Impact of professional nursing interventions on clinical outcomes in patients with acute gastric bleeding: a retrospective analysis

Patient selection study design and participants

This study employed a retrospective cohort study design to evaluate the effectiveness of nurse-led interventions in improving outcomes in patients with acute gastric bleeding (AGB). The study participants consist of adult patients (18 years and above) who presented to the emergency department and were diagnosed with AGB, requiring hospitalization for intervention, during a specific time period (e.g., February 2022 to February 2023). The decision for patients to undergo professional nursing interventions is a joint decision between family members and the healthcare team. Both family members and patients have a high degree of autonomy in the decision-making process. AGB is defined as sudden bleeding in the stomach, with causes including gastric ulcers, gastric cancer, and other related conditions. The diagnosis of AGB was determined by collaboration between gastrointestinal surgeons, emergency medicine specialists, and radiologists based on clinical symptoms, X-ray examinations, and gastroscopy reports.

Strict inclusion and exclusion criteria were applied to ensure the integrity of the cases. Inclusion criteria were as follows: (1) age 18 years or above at the time of diagnosis, (2) confirmed diagnosis of AGB through imaging studies and physical examination, (3) absence of significant comorbidities (Including severe cardiovascular diseases, etc.), and (4) first-time occurrence of AGB. Exclusion criteria were: (1) incomplete clinical data, (2) death within 24 h of hospital admission, and (3) history of previous surgeries. This research was performed in accordance with the Declaration of Helsinki and was approved by the Ethics Committee of Affiliated Kunshan Hospital of Jiangsu University [Approve number TH-20211127].

Assessment of severity in acute gastric bleeding

The severity of gastric bleeding is determined based on factors such as the volume of bleeding, rate of bleeding, clinical symptoms, and the presence of complications.

Volume of bleeding

Gastric bleeding refers to damage to the gastric mucosa, leading to localized vascular rupture and bleeding. If the patient experiences a relatively small volume of bleeding, the condition is generally not considered particularly severe. However, if the bleeding volume is substantial, it may lead to shock, indicating a more serious situation.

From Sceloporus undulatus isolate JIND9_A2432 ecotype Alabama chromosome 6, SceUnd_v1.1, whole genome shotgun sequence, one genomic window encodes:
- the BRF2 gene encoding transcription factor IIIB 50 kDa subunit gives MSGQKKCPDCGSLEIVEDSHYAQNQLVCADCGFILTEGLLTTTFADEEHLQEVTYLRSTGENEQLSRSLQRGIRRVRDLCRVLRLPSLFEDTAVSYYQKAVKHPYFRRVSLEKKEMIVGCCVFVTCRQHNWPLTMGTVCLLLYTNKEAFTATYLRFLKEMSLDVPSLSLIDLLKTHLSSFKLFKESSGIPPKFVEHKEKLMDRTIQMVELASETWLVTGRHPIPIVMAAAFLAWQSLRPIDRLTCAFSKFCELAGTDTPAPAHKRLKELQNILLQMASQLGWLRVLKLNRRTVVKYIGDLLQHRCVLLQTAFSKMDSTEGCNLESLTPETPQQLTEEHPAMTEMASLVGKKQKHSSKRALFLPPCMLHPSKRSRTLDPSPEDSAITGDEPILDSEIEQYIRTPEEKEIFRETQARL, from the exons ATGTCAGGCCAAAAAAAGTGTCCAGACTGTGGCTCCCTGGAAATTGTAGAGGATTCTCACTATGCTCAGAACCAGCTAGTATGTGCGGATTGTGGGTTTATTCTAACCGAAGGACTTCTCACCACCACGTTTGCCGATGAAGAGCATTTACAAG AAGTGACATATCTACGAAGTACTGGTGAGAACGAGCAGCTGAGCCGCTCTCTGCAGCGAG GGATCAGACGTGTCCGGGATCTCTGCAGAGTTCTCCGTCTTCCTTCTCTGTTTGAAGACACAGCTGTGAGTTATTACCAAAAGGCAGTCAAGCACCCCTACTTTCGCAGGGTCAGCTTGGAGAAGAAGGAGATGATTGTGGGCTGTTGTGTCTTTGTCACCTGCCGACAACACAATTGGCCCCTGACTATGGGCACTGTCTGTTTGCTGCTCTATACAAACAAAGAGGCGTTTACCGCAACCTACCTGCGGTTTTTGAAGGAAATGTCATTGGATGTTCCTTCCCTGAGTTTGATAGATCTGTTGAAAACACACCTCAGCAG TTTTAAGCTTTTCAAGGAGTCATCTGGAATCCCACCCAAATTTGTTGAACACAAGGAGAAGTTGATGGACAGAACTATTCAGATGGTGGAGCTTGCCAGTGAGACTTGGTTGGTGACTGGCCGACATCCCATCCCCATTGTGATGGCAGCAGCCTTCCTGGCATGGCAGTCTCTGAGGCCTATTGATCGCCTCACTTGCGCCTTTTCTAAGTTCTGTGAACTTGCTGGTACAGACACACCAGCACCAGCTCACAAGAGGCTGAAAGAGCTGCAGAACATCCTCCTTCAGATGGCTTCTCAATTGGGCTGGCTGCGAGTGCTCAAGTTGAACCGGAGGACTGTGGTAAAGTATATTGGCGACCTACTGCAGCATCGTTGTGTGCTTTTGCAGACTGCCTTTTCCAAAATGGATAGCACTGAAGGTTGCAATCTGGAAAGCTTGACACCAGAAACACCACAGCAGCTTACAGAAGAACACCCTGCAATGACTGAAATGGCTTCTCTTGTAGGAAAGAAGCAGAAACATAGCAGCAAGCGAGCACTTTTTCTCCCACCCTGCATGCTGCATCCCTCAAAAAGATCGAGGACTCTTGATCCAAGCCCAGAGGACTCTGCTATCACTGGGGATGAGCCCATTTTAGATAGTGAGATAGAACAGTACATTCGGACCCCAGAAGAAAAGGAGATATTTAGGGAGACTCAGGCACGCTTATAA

Rate of bleeding

If the bleeding occurs at a slow rate and the volume is relatively small, the condition is generally not considered particularly severe. Conversely, a faster rate of bleeding, coupled with a larger volume, is indicative of a more severe condition.

Clinical symptoms

The absence of significant discomfort symptoms in the patient generally suggests a less severe condition. On the other hand, the presence of symptoms such as vomiting, melena, fever, etc., usually indicates a more severe situation.

Presence of complications

A smaller volume of bleeding without evident complications is typically not considered particularly severe. However, if the bleeding volume is larger and complications are present, the condition is likely to be more serious.

Sample size and power calculation

Firstly, we utilized experiential judgment for multivariate analysis based on previous BMJ literature10. According to the literature, we calculated the number of endpoint events by taking five times the number of independent variables. With 19 independent variables, this equates to 95. In other words, there should be 95 patients with endpoint events. The number of patients recruited in our study who subsequently reached endpoint events exceeds 95, thus confirming this experiential judgment.